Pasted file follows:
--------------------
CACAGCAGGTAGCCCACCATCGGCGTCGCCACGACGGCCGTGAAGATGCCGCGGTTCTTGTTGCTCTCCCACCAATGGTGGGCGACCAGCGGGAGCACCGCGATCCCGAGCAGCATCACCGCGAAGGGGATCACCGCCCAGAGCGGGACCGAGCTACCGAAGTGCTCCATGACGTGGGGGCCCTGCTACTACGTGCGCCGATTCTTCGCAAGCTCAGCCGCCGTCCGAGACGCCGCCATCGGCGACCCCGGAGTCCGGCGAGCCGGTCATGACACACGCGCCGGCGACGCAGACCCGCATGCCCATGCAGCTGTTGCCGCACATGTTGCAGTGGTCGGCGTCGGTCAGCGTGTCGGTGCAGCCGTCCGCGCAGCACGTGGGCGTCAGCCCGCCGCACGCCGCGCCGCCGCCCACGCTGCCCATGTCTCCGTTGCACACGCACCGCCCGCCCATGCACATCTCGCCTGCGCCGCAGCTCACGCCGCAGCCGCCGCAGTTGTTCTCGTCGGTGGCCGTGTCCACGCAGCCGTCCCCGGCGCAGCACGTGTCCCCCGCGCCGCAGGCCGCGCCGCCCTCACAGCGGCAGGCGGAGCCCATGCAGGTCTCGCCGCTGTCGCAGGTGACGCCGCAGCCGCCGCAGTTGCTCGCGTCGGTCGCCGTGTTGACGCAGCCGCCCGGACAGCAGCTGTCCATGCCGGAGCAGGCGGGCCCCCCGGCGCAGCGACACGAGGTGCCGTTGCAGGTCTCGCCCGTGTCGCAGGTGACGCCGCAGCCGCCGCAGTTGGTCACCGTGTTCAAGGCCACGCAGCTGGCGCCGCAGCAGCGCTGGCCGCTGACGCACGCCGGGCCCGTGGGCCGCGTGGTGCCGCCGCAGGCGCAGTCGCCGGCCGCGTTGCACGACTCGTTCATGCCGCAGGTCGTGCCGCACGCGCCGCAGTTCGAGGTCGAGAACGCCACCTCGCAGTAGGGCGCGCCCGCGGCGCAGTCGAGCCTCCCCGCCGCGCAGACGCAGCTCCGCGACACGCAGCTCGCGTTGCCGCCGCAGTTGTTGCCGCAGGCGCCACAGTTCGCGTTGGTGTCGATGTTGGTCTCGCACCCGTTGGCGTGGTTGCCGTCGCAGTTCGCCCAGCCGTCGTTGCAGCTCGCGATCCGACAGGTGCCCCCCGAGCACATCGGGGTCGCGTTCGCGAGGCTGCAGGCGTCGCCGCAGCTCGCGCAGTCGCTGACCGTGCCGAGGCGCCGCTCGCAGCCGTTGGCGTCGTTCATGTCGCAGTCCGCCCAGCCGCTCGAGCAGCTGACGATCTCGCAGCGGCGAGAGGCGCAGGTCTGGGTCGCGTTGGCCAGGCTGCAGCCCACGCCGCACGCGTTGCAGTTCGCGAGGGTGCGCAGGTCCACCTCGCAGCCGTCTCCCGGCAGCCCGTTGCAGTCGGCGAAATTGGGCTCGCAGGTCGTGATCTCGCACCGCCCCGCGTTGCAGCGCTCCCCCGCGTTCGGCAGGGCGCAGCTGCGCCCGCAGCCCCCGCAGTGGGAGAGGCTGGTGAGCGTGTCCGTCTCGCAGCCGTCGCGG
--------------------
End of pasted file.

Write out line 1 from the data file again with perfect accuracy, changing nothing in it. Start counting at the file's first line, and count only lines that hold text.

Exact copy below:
CACAGCAGGTAGCCCACCATCGGCGTCGCCACGACGGCCGTGAAGATGCCGCGGTTCTTGTTGCTCTCCCACCAATGGTGGGCGACCAGCGGGAGCACCGCGATCCCGAGCAGCATCACCGCGAAGGGGATCACCGCCCAGAGCGGGACCGAGCTACCGAAGTGCTCCATGACGTGGGGGCCCTGCTACTACGTGCGCCGATTCTTCGCAAGCTCAGCCGCCGTCCGAGACGCCGCCATCGGCGACCCCGGAGTCCGGCGAGCCGGTCATGACACACGCGCCGGCGACGCAGACCCGCATGCCCATGCAGCTGTTGCCGCACATGTTGCAGTGGTCGGCGTCGGTCAGCGTGTCGGTGCAGCCGTCCGCGCAGCACGTGGGCGTCAGCCCGCCGCACGCCGCGCCGCCGCCCACGCTGCCCATGTCTCCGTTGCACACGCACCGCCCGCCCATGCACATCTCGCCTGCGCCGCAGCTCACGCCGCAGCCGCCGCAGTTGTTCTCGTCGGTGGCCGTGTCCACGCAGCCGTCCCCGGCGCAGCACGTGTCCCCCGCGCCGCAGGCCGCGCCGCCCTCACAGCGGCAGGCGGAGCCCATGCAGGTCTCGCCGCTGTCGCAGGTGACGCCGCAGCCGCCGCAGTTGCTCGCGTCGGTCGCCGTGTTGACGCAGCCGCCCGGACAGCAGCTGTCCATGCCGGAGCAGGCGGGCCCCCCGGCGCAGCGACACGAGGTGCCGTTGCAGGTCTCGCCCGTGTCGCAGGTGACGCCGCAGCCGCCGCAGTTGGTCACCGTGTTCAAGGCCACGCAGCTGGCGCCGCAGCAGCGCTGGCCGCTGACGCACGCCGGGCCCGTGGGCCGCGTGGTGCCGCCGCAGGCGCAGTCGCCGGCCGCGTTGCACGACTCGTTCATGCCGCAGGTCGTGCCGCACGCGCCGCAGTTCGAGGTCGAGAACGCCACCTCGCAGTAGGGCGCGCCCGCGGCGCAGTCGAGCCTCCCCGCCGCGCAGACGCAGCTCCGCGACACGCAGCTCGCGTTGCCGCCGCAGTTGTTGCCGCAGGCGCCACAGTTCGCGTTGGTGTCGATGTTGGTCTCGCACCCGTTGGCGTGGTTGCCGTCGCAGTTCGCCCAGCCGTCGTTGCAGCTCGCGATCCGACAGGTGCCCCCCGAGCACATCGGGGTCGCGTTCGCGAGGCTGCAGGCGTCGCCGCAGCTCGCGCAGTCGCTGACCGTGCCGAGGCGCCGCTCGCAGCCGTTGGCGTCGTTCATGTCGCAGTCCGCCCAGCCGCTCGAGCAGCTGACGATCTCGCAGCGGCGAGAGGCGCAGGTCTGGGTCGCGTTGGCCAGGCTGCAGCCCACGCCGCACGCGTTGCAGTTCGCGAGGGTGCGCAGGTCCACCTCGCAGCCGTCTCCCGGCAGCCCGTTGCAGTCGGCGAAATTGGGCTCGCAGGTCGTGATCTCGCACCGCCCCGCGTTGCAGCGCTCCCCCGCGTTCGGCAGGGCGCAGCTGCGCCCGCAGCCCCCGCAGTGGGAGAGGCTGGTGAGCGTGTCCGTCTCGCAGCCGTCGCGG